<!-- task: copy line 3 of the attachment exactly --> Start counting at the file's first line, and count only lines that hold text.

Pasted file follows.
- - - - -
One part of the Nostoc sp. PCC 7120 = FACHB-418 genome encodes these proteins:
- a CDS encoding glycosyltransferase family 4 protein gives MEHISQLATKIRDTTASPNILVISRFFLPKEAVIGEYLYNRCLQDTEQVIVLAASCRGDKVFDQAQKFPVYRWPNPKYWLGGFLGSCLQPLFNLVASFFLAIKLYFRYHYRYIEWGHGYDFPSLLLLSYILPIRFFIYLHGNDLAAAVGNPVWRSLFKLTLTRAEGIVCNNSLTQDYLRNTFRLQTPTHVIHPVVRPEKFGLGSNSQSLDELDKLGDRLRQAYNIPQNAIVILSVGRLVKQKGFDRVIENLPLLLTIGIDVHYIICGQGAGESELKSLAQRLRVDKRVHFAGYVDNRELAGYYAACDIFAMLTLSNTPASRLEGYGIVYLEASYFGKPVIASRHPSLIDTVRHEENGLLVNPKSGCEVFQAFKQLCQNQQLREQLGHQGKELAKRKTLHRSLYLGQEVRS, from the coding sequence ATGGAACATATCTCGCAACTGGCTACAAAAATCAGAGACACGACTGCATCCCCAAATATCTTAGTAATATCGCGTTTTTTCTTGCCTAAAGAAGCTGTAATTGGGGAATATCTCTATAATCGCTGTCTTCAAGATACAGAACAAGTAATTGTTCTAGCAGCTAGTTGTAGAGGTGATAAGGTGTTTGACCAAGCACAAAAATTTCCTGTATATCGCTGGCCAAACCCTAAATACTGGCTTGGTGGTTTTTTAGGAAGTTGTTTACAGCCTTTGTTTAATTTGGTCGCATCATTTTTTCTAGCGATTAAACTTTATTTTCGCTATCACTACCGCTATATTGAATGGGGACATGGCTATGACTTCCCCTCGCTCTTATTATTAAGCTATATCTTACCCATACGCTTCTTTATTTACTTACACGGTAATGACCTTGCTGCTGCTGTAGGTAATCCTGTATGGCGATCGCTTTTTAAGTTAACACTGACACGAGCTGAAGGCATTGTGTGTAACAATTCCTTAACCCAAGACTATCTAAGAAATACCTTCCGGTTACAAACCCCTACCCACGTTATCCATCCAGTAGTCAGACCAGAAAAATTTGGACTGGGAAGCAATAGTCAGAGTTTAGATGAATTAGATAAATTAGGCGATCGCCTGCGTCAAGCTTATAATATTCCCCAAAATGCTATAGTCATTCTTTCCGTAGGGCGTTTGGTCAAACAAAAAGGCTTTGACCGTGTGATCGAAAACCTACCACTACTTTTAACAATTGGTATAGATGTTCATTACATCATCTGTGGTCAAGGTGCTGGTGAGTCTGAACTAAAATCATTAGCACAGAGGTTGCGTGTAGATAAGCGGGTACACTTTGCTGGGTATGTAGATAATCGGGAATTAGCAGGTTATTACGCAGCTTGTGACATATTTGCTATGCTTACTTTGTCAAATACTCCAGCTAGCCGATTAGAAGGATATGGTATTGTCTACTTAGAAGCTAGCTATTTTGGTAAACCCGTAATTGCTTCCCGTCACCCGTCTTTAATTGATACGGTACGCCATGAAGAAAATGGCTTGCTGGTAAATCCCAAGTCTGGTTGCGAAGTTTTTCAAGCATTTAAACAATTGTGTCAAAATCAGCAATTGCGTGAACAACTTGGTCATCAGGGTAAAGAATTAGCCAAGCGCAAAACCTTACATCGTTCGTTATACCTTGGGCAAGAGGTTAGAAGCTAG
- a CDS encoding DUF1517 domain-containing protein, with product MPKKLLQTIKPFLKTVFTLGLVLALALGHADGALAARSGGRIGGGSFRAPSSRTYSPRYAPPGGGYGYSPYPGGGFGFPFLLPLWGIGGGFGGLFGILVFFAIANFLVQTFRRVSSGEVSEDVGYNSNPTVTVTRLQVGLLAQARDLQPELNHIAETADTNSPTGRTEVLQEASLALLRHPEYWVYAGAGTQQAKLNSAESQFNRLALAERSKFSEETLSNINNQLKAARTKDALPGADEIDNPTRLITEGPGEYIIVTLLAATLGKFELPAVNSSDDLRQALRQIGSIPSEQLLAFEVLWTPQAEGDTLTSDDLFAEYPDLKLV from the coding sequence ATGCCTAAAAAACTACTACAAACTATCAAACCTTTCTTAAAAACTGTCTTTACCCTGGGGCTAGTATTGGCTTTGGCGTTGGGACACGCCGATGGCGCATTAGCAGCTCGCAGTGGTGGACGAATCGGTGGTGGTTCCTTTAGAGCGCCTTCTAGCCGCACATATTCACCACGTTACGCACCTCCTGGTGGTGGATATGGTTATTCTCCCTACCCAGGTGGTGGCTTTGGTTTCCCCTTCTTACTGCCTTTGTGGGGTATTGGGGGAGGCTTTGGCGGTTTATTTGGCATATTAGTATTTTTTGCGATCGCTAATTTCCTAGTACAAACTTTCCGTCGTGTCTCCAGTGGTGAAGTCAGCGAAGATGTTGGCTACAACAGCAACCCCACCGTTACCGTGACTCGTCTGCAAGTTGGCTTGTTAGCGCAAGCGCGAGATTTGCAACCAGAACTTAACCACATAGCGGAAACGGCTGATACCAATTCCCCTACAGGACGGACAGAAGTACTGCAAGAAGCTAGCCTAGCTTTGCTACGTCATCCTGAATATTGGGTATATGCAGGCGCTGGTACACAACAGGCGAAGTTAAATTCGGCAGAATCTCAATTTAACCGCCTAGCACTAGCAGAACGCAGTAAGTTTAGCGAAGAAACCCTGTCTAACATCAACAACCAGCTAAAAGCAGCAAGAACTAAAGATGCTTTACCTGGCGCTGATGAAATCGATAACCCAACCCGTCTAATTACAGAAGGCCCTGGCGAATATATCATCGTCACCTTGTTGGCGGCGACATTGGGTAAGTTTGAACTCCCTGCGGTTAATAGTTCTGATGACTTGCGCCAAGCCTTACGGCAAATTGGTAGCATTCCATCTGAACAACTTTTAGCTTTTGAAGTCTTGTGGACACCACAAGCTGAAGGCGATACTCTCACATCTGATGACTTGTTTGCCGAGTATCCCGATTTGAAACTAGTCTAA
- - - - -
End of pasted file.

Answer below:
- a CDS encoding DUF1517 domain-containing protein, with product MPKKLLQTIKPFLKTVFTLGLVLALALGHADGALAARSGGRIGGGSFRAPSSRTYSPRYAPPGGGYGYSPYPGGGFGFPFLLPLWGIGGGFGGLFGILVFFAIANFLVQTFRRVSSGEVSEDVGYNSNPTVTVTRLQVGLLAQARDLQPELNHIAETADTNSPTGRTEVLQEASLALLRHPEYWVYAGAGTQQAKLNSAESQFNRLALAERSKFSEETLSNINNQLKAARTKDALPGADEIDNPTRLITEGPGEYIIVTLLAATLGKFELPAVNSSDDLRQALRQIGSIPSEQLLAFEVLWTPQAEGDTLTSDDLFAEYPDLKLV from the coding sequence ATGCCTAAAAAACTACTACAAACTATCAAACCTTTCTTAAAAACTGTCTTTACCCTGGGGCTAGTATTGGCTTTGGCGTTGGGACACGCCGATGGCGCATTAGCAGCTCGCAGTGGTGGACGAATCGGTGGTGGTTCCTTTAGAGCGCCTTCTAGCCGCACATATTCACCACGTTACGCACCTCCTGGTGGTGGATATGGTTATTCTCCCTACCCAGGTGGTGGCTTTGGTTTCCCCTTCTTACTGCCTTTGTGGGGTATTGGGGGAGGCTTTGGCGGTTTATTTGGCATATTAGTATTTTTTGCGATCGCTAATTTCCTAGTACAAACTTTCCGTCGTGTCTCCAGTGGTGAAGTCAGCGAAGATGTTGGCTACAACAGCAACCCCACCGTTACCGTGACTCGTCTGCAAGTTGGCTTGTTAGCGCAAGCGCGAGATTTGCAACCAGAACTTAACCACATAGCGGAAACGGCTGATACCAATTCCCCTACAGGACGGACAGAAGTACTGCAAGAAGCTAGCCTAGCTTTGCTACGTCATCCTGAATATTGGGTATATGCAGGCGCTGGTACACAACAGGCGAAGTTAAATTCGGCAGAATCTCAATTTAACCGCCTAGCACTAGCAGAACGCAGTAAGTTTAGCGAAGAAACCCTGTCTAACATCAACAACCAGCTAAAAGCAGCAAGAACTAAAGATGCTTTACCTGGCGCTGATGAAATCGATAACCCAACCCGTCTAATTACAGAAGGCCCTGGCGAATATATCATCGTCACCTTGTTGGCGGCGACATTGGGTAAGTTTGAACTCCCTGCGGTTAATAGTTCTGATGACTTGCGCCAAGCCTTACGGCAAATTGGTAGCATTCCATCTGAACAACTTTTAGCTTTTGAAGTCTTGTGGACACCACAAGCTGAAGGCGATACTCTCACATCTGATGACTTGTTTGCCGAGTATCCCGATTTGAAACTAGTCTAA